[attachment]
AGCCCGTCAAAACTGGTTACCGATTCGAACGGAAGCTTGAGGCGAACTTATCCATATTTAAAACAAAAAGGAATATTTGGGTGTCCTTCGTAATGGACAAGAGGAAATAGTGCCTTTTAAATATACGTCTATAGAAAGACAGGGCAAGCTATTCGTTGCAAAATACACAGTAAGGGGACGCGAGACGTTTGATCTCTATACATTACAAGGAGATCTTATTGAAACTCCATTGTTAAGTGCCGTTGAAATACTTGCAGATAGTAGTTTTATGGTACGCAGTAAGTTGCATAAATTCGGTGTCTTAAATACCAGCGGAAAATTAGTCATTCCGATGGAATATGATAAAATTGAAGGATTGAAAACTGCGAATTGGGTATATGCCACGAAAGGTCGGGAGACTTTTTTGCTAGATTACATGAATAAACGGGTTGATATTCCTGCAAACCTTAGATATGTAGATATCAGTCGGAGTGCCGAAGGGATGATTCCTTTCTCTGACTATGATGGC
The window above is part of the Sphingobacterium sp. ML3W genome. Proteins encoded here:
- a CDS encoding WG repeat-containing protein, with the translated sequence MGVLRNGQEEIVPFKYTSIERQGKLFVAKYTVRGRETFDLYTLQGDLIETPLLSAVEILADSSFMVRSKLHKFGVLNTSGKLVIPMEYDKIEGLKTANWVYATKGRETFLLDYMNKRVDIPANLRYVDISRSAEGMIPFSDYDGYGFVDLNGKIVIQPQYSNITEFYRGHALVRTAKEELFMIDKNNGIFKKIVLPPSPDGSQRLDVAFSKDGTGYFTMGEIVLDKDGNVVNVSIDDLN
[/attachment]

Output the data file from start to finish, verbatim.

AGCCCGTCAAAACTGGTTACCGATTCGAACGGAAGCTTGAGGCGAACTTATCCATATTTAAAACAAAAAGGAATATTTGGGTGTCCTTCGTAATGGACAAGAGGAAATAGTGCCTTTTAAATATACGTCTATAGAAAGACAGGGCAAGCTATTCGTTGCAAAATACACAGTAAGGGGACGCGAGACGTTTGATCTCTATACATTACAAGGAGATCTTATTGAAACTCCATTGTTAAGTGCCGTTGAAATACTTGCAGATAGTAGTTTTATGGTACGCAGTAAGTTGCATAAATTCGGTGTCTTAAATACCAGCGGAAAATTAGTCATTCCGATGGAATATGATAAAATTGAAGGATTGAAAACTGCGAATTGGGTATATGCCACGAAAGGTCGGGAGACTTTTTTGCTAGATTACATGAATAAACGGGTTGATATTCCTGCAAACCTTAGATATGTAGATATCAGTCGGAGTGCCGAAGGGATGATTCCTTTCTCTGACTATGATGGC
The window above is part of the Sphingobacterium sp. ML3W genome. Proteins encoded here:
- a CDS encoding WG repeat-containing protein, with the translated sequence MGVLRNGQEEIVPFKYTSIERQGKLFVAKYTVRGRETFDLYTLQGDLIETPLLSAVEILADSSFMVRSKLHKFGVLNTSGKLVIPMEYDKIEGLKTANWVYATKGRETFLLDYMNKRVDIPANLRYVDISRSAEGMIPFSDYDGYGFVDLNGKIVIQPQYSNITEFYRGHALVRTAKEELFMIDKNNGIFKKIVLPPSPDGSQRLDVAFSKDGTGYFTMGEIVLDKDGNVVNVSIDDLN